Elephant Big Brother Program

Using modified trucks, larger, older bull elephants were trucked in from Kruger Park by rangers.  What happened then must have seemed like a miracle.  A new hierarchy almost immediately emerged as the older bulls quickly established themselves as dominant over the younger, smaller bulls.  Through sparring with the younger elephants, the older bulls successfully discouraged them from being sexually active. This, predictably, lowered testosterone levels and the rhinos, once again, were safe to roam the savannah.  In fact, since the big bulls arrived on the scene, not a single rhino has been molested.

Taking a page out of the playbook

Is this so different from what is happening with fatherless children in communities all around the world?  It is precisely what we described when we talked about “street activity” and the missing “strong man” in our communities. So what is the lesson here?  Fathers are important?  Yes. Youth, and boys in particular, are trouble if left alone without supervision?  Clearly.  We’ve already established that the “strong man” has been tied up and what the ramifications of that are for our children and society.  But this is more than a wild kingdom mirror image of what is happening in our communities and around the world, it is a road map for how the last man standing, the church of Jesus Christ, could and should respond.

Our neighborhoods are overflowing with fatherless children, both boys and girls, who are in desperate need of interested adults: in need of a provider, protector, teacher and friend.  Remember what we said previously, it cannot be just any old mentor but a godly father figure, one who is committed to modeling a Christ centered life, is equipped for the battle and one who is engaged in actively teaching the truth within the context of a loving and safe relationship.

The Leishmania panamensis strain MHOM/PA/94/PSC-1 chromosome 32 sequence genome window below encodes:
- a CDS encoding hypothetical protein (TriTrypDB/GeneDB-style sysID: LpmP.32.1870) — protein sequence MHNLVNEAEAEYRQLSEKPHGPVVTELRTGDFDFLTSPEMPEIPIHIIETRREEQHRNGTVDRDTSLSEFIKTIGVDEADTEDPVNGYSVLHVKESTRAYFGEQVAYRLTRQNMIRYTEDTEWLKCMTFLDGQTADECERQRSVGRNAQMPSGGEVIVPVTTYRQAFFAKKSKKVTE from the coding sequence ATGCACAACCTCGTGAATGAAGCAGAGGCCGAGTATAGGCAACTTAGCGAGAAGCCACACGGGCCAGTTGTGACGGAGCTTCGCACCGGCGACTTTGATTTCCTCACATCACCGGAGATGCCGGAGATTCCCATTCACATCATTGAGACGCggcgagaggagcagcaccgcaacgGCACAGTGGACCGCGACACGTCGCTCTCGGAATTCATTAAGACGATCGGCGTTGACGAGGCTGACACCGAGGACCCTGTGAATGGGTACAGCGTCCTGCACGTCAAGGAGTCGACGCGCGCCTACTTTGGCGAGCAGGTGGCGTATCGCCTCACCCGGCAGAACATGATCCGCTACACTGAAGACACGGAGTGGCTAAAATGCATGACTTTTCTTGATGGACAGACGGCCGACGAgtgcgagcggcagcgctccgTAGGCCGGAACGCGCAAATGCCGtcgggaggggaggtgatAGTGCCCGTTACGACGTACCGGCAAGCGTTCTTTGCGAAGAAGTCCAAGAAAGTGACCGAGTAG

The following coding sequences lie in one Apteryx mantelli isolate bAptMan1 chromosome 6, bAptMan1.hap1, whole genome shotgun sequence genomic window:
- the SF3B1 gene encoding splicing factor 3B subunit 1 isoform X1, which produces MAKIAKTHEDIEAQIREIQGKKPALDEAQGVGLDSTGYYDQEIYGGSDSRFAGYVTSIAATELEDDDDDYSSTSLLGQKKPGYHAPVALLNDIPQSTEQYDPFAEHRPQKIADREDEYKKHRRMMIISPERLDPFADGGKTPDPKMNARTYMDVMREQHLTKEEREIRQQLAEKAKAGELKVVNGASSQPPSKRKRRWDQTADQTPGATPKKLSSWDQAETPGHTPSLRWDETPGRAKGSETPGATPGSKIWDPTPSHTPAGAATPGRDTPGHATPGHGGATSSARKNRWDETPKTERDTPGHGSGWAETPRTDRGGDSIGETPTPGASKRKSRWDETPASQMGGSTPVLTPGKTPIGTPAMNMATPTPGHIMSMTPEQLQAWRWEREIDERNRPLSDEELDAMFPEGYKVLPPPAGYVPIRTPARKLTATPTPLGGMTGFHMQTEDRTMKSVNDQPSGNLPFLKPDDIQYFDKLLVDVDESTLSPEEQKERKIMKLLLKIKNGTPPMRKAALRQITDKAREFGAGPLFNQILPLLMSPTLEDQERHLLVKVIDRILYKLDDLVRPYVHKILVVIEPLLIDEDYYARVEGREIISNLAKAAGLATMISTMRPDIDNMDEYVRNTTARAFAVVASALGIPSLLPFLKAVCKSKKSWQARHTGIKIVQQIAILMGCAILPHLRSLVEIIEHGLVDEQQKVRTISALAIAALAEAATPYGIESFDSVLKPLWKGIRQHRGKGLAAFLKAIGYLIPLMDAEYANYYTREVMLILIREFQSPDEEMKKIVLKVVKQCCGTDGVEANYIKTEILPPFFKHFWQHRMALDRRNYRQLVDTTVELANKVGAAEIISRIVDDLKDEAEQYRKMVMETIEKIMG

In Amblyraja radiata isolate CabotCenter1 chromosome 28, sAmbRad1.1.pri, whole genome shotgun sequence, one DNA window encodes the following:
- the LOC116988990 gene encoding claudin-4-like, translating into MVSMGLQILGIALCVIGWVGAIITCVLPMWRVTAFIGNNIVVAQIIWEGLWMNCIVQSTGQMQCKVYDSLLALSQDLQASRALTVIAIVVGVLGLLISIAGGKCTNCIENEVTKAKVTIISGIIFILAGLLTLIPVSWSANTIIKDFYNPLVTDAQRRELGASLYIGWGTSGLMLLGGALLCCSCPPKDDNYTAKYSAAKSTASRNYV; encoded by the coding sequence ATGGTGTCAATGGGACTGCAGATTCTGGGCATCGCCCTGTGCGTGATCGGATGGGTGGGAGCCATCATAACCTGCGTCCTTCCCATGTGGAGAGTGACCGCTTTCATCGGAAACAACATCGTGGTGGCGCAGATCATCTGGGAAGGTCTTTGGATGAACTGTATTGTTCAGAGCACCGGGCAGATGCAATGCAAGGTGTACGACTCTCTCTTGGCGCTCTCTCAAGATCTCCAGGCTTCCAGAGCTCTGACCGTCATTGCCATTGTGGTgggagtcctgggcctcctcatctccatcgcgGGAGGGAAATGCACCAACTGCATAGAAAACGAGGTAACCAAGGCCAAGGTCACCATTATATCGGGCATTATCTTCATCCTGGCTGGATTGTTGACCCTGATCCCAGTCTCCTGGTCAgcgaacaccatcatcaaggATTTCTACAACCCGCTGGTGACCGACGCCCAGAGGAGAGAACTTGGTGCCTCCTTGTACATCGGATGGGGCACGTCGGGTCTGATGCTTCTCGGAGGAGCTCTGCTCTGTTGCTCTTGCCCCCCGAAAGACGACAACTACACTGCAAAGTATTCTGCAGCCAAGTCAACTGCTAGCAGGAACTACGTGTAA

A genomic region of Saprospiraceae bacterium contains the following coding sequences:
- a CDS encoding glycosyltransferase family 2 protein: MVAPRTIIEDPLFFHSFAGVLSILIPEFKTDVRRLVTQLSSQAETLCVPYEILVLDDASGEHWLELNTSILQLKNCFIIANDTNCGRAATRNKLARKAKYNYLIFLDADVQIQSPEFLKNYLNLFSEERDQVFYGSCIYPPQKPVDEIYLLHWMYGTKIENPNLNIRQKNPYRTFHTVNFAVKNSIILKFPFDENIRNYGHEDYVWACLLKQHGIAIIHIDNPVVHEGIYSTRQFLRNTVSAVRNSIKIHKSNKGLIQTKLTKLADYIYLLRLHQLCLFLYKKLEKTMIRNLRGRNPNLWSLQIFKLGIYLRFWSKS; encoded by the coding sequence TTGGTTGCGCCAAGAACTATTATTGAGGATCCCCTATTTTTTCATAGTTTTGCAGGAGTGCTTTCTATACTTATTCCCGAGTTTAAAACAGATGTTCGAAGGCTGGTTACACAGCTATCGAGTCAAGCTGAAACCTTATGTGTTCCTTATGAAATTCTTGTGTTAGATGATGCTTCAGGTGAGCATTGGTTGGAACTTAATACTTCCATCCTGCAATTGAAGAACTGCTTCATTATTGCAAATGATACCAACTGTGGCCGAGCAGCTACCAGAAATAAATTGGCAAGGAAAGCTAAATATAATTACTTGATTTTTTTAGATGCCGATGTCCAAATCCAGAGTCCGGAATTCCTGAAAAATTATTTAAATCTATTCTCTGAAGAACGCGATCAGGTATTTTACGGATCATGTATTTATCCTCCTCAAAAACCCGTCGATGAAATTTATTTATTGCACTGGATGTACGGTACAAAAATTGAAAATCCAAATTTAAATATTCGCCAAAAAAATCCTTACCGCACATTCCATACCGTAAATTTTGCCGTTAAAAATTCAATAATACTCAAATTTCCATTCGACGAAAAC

These children are waiting for the old bull elephants to come and put things straight.  Whether they realize it or not, these “youth gone wild” are desperate for an old bull to come along and say, “Whoa there boys, not the rhino’s. That’s not how we roll. You follow me and I’ll show you the way it’s done.”

Fatherless girls need to hear an old bull say, “Sweetheart, you are precious in GOD’s eyes. You are loved. Don’t let those young bulls fool you into giving away your heart.  Don’t throw yourself at them. Give them time to mature.  Stick with me and I’ll protect you and value you for who you are, not what you can do for me.” 

Several studies published over the last twenty years have focused on children identified as “students at risk” for behaviors ranging from out-of-wedlock pregnancy, drug use, and alcohol abuse.  The students who did not get involved in those behaviors identified one common reason; someone took a personal interest in them in such a way that they felt loved and connected.  Children at-risk are in need of some old bulls to ride in and say to Satan and his workers, as Jesus did in Matthew 18:6, “If anyone causes one of these little ones to stumble, it would be better for them to have a large millstone hung around their neck and to be drowned in the depths of the sea.” Can it make a difference?  Can you make a difference? Let’s see.

Christmas edition – Remembering God Part 6

You can see the original post on the Reston Bible Church blog,

http://blog.restonbible.org/2013/12/remembering-god-part-6-in-traditions-memorials/

At the start of this series, I began by laying out four things we risk when we do not remember who God is and all that He has done.  These were:

  • Falling into idolatry/trusting ourselves or our possessions (Deut. 8:13-14)
  • Never growing in trust of/faith in God (Isa. 40:20-21)